Lunch Box Social

A preview from Blush: A Mennonite Girl Meets a Glittering World, Showalter's forthcoming memoir.

"Look at this beauty! Red roses on a pink velvet wrapping. Whew! Looks like Valentine’s Day.” The 4–H Club auctioneer was growing excited as he moved around the room. “What you say, fellas? Do I hear two bucks? I’ve got two. Who’ll give me three?”

I was nervous listening to the bidding during my first box supper social, the most exciting event of the year. All the other boxes seemed so much more spectacular than mine. Boys and girls were seated on opposite sides of the auditorium at Fairland Elementary School. Boys raised their hands to bid on their favorite boxes, but had to wait until the end of the bidding to find out whose boxes they had purchased. Then each claimed his reward, eating supper in a corner of the room with the no-longer-mystery girl who had brought the box.

I was about twelve years old, one of the younger girls in the room that evening. Mother, who knew what box socials were all about, had gotten a brilliant idea earlier in the afternoon as we planned for the event. Necessity was likely the mother of her invention, since we didn’t stock lots of glittery wrapping paper or bows at our house. Presents often came inside a plain box or a paper “toot” (bag).

So, how to make a box that would sell and attract a good buyer? Mother decided to go against the grain and turn our sow’s ear of ordinary wrapping materials into a silk purse. I watched in awe as she spun magic out of words, like she had done many times before.

“Shirley, take a grocery bag and open it up at the seams, laying it flat. Then wrap up your box.”

As I wrapped, she wrote, pausing to read aloud her words and getting me involved in choosing them. I had to admit it was a great idea, but it was risky, too. Here was a plain little girl with her plain big box. What if people laughed at me?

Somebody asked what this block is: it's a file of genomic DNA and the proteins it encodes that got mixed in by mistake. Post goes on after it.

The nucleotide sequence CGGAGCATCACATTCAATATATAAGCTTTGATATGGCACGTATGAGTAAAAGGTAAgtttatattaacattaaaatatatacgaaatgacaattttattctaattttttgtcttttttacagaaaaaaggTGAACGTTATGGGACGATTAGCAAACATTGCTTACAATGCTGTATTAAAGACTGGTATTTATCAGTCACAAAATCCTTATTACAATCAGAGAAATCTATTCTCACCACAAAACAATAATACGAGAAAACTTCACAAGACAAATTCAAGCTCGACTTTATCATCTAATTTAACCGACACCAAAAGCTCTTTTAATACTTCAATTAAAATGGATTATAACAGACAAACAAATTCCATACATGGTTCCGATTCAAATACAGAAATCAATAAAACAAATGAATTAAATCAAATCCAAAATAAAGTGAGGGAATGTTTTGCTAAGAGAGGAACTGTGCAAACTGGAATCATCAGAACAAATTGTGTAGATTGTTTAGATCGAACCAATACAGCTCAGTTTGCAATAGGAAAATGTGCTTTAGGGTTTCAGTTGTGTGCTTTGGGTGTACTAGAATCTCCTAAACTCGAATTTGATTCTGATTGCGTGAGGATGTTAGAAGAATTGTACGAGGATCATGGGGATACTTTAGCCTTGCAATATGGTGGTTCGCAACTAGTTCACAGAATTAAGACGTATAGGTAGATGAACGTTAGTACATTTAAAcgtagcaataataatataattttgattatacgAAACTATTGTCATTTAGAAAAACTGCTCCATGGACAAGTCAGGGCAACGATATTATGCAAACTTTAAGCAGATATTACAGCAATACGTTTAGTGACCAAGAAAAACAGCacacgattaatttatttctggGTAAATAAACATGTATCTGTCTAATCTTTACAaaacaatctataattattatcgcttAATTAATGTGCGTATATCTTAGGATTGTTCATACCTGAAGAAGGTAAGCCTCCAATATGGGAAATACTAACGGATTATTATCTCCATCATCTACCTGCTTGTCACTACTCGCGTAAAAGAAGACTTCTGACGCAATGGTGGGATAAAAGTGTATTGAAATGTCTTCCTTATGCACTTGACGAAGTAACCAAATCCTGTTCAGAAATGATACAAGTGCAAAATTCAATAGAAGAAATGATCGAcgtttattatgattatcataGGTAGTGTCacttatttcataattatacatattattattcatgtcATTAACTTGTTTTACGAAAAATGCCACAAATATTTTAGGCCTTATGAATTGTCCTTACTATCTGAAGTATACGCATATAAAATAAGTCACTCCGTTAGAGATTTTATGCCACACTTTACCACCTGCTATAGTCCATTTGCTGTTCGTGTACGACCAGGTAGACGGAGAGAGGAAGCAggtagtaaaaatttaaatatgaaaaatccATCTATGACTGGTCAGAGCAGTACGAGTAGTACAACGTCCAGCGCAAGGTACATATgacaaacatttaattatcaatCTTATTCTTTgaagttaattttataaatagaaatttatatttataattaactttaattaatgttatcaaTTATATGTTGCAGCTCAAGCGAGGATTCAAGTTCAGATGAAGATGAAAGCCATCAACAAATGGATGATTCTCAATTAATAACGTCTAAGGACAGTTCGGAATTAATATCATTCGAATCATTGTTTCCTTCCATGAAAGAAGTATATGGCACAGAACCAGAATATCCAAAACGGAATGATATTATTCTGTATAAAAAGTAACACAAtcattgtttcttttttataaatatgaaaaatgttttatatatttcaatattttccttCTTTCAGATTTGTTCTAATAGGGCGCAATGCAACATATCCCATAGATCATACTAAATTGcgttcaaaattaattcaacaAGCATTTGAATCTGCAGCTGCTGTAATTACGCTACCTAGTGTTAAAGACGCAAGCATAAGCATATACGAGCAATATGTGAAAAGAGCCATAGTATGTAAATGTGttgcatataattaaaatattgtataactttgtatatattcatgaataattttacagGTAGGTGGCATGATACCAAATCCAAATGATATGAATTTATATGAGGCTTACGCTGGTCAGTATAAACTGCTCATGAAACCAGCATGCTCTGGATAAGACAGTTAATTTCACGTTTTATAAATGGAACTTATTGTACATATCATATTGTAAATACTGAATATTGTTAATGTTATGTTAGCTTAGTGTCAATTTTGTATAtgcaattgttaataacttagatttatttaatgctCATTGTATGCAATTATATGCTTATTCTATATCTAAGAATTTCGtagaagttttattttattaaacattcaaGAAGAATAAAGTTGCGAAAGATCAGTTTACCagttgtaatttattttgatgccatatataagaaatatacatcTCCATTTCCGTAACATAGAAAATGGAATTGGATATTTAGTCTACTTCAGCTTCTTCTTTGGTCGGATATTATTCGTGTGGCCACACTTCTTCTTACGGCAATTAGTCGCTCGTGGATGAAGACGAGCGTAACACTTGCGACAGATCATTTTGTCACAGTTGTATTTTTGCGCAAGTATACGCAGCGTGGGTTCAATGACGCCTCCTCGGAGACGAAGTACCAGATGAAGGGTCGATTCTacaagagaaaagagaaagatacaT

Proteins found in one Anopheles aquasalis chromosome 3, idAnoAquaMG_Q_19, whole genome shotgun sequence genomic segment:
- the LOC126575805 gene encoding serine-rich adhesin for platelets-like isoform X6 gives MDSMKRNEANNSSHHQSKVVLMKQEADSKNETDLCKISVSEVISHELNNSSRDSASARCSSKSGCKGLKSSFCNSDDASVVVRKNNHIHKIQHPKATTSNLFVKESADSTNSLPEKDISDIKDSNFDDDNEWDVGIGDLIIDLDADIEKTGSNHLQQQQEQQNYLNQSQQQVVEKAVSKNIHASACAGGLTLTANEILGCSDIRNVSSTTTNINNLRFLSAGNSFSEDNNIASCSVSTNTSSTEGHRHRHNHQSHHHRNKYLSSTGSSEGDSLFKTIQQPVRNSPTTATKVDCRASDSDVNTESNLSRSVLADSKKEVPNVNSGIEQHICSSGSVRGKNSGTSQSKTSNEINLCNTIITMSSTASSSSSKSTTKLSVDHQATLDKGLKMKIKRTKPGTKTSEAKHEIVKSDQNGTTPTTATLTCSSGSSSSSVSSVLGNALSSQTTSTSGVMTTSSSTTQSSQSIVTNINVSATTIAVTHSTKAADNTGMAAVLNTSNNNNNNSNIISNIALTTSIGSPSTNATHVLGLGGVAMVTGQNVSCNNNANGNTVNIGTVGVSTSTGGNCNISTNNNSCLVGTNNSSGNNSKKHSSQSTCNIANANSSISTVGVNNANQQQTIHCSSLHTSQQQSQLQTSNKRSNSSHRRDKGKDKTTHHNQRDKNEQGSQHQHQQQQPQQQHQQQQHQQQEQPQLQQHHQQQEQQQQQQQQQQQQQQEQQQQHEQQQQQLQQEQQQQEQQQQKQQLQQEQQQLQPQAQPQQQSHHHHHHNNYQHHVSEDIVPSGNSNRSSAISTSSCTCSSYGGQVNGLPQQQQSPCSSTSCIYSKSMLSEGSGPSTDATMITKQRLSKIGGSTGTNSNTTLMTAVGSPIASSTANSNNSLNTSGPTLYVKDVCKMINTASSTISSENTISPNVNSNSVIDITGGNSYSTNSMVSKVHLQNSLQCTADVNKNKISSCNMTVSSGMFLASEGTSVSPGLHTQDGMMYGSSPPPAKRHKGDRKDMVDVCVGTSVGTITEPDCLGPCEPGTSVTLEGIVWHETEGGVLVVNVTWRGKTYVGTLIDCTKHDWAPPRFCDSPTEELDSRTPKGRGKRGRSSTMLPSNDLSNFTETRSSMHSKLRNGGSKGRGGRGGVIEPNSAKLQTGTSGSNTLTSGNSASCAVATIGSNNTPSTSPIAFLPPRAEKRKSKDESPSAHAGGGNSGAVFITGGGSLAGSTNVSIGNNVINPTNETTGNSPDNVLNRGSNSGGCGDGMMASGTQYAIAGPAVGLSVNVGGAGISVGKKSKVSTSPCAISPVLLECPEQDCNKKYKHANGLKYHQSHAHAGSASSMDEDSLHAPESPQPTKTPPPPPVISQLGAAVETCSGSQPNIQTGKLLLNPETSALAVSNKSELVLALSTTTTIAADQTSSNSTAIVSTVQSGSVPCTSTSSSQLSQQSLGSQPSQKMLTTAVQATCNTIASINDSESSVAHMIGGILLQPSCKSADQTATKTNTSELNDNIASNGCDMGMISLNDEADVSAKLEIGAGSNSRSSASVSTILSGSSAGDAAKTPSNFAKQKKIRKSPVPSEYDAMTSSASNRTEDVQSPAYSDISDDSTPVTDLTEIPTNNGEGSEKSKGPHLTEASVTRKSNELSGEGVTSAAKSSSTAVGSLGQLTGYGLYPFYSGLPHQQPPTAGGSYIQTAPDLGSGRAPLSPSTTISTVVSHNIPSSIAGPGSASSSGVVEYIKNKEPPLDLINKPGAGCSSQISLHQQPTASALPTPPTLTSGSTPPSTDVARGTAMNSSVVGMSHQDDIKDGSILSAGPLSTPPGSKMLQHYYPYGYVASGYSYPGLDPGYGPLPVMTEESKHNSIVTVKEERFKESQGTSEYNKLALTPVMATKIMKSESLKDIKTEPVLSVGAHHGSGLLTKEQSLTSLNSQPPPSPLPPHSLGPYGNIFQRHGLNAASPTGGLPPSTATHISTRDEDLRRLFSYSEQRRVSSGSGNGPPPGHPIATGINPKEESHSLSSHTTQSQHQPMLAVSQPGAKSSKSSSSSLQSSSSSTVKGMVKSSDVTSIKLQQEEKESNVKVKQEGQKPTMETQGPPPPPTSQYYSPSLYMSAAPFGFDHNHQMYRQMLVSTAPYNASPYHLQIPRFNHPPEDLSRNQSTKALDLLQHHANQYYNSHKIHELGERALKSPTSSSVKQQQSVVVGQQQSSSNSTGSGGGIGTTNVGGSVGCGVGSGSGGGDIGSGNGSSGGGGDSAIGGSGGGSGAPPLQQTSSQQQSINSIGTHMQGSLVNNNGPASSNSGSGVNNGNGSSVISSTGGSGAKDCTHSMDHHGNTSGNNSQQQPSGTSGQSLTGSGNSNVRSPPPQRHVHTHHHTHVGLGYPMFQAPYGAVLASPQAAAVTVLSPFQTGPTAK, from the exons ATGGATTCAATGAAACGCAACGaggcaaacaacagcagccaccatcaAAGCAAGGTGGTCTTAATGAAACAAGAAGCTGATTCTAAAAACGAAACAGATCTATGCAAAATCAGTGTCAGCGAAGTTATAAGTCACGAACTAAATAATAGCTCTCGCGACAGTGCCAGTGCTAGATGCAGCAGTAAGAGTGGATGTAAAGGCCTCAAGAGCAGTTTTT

While I had doubts about Mother’s idea, I had no experience with what might entice a boy to pay good money for a shoebox wrapped in grocery bag paper.

Mother said, “Let’s catch his imagination. Help me write a poem.”

I can still see the 4x6 card with my mother’s distinctive handwriting—printing with a certain flair that looked almost cursive—in blue ink on white paper. I made several little Scotch-tape circles and affixed the poem atop the box. To emphasize the counterglitter point, we may even have used bailing twine as string instead of ribbons.

Voilá! My box and I were ready for the social.

With trepidation, I carried my brown rectangular representation of self into the social, where a small mountain of colorful paper-wrapped boxes with carefully curled bows was already growing on a table next to the door.

When the time came to bid on the boxes, the auctioneer started at one end of the lineup and worked his way through, holding each lovely box high: “Some young lady in this room must have put a lot of time into this. Don’t let her down. What am I bid?”

“Fifty cents,” cried out a freckle-faced sixth-grader.

“That’s what I like,” said the auctioneer, warming up his rhythm. “A big spender starts us off. Glad you dumped out that piggy bank before you came!”